(Reuters) – The federal judge overseeing the record-breaking mass tort litigation against 3M Co over its military-issue earplugs has ordered the company to sit down with plaintiffs’ lawyers for mediation, since a bankruptcy judge refused to stop the litigation and move the claims to bankruptcy court.
U.S. District Judge M. Catharine Rodgers in Pensacola, Florida ruled Tuesday that a special master, attorney Randi Ellis, will hold a multiday mediation within 30 days.
“We continue to believe that the Chapter 11 (bankruptcy) process is the most efficient, expeditious, and equitable way forward, and we remain confident in our legal strategy,” 3M, which has said it will appeal the bankruptcy court’s ruling, said in a statement. “As always, we will productively engage in mediation discussions.”
“We are prepared to again mediate in good faith, or alternatively, try cases in courts across the country, in order to obtain justice for the servicemembers and veterans we represent,” said plaintiffs’ lawyers Bryan Aylstock of Aylstock, Witkin, Kreis & Overholtz and Chris Seeger of Seeger Weiss in a joint statement. A previous mediation took place earlier in the summer, shortly before 3M revealed its bankruptcy strategy.
3M subsidiary Aearo Technologies LLC, the earplugs’ original manufacturer, filed for bankruptcy protection in Indianapolis on July 26, seeking to resolve lawsuits alleging that the Combat Arms Earplugs Version 2 (CAEv2) caused hearing damage.
It asked the bankruptcy court to block earplug lawsuits from proceeding against 3M, even though 3M is not bankrupt. Most of those lawsuits – currently more than 220,000 – are consolidated before Rodgers in the largest multidistrict litigation in U.S. history.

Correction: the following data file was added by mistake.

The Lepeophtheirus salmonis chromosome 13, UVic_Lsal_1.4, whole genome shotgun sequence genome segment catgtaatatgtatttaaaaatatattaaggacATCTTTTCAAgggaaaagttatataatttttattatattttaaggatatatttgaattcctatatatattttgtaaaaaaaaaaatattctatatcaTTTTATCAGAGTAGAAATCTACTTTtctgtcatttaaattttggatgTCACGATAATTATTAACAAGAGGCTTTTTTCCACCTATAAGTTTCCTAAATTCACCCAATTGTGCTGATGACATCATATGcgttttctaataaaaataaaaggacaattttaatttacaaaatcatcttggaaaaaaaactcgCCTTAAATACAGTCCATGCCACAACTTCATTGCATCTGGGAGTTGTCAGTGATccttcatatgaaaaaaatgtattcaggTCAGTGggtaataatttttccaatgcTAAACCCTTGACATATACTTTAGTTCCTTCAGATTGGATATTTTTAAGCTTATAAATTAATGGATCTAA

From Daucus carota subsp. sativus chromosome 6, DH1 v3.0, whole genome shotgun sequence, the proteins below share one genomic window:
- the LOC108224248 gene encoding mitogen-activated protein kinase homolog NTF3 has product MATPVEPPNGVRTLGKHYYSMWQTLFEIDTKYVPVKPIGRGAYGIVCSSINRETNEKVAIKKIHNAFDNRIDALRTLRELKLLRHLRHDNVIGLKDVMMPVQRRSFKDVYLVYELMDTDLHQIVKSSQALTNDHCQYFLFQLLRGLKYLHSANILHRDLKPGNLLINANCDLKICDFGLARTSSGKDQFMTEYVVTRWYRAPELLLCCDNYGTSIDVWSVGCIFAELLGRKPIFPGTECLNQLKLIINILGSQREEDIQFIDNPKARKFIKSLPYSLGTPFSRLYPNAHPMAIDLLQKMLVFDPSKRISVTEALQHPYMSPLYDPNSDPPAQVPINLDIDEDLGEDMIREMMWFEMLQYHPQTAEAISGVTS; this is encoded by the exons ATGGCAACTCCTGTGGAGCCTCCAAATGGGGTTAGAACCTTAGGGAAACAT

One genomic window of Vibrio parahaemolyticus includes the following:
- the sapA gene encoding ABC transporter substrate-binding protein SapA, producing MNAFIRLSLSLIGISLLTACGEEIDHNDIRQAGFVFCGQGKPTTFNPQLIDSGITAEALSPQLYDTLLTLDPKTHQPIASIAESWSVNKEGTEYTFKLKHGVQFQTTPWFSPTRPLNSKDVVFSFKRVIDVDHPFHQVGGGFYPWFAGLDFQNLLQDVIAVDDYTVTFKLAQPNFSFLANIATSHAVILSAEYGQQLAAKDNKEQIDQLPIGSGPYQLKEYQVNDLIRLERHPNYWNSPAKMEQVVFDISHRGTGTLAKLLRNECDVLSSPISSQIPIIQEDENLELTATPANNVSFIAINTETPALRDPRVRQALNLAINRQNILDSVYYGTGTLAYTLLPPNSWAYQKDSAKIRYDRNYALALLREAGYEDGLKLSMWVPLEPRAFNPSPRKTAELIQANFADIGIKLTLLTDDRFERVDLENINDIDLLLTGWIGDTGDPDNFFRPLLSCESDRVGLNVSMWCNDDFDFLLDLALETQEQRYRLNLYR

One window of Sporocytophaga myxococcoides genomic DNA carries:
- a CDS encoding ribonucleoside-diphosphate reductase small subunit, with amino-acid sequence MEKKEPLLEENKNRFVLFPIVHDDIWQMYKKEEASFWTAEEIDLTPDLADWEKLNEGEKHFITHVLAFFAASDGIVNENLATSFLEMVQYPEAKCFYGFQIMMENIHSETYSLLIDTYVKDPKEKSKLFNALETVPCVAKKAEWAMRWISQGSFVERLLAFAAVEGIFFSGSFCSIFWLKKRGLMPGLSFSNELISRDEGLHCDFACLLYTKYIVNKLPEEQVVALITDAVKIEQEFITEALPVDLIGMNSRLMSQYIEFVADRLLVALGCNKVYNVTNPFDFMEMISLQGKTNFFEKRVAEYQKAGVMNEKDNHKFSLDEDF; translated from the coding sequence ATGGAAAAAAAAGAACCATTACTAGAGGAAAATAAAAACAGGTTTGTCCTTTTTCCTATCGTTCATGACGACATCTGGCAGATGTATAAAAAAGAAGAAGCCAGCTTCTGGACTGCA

Aearo argued that the MDL was unfair because Rodgers had allowed tens of thousands of “unvetted” claims and had not allowed 3M to present crucial evidence in bellwhether trials, which have resulted in awards of $265 million in combined awards to 13 plaintiffs, and that the cases should be resolved in bankruptcy. 3M is appealing some of those verdicts.
However, U.S. Bankruptcy Judge Jeffrey Graham last week denied Aearo’s motion, allowing the MDL to go forward, a move bankruptcy law experts called surprising. The next trial is scheduled in October.
Rodgers has been harshly critical of 3M’s attempts to avoid her jurisdiction. In Tuesday’s mediation order, she said the last month’s developments showed that both sides were now committed to reaching an “efficient, equitable, and expeditious resolution” – quoting Aearo’s brief arguing it could only get such a resolution in bankruptcy.
“This Court stands ready and committed to assist the parties in that endeavor,” Rodgers wrote. “Indeed, the time could not be riper.”
The case is In re 3M Combat Arms Earplug Products Liability Litigation, U.S. District Court, Northern District of Florida, No. 19-md-2885.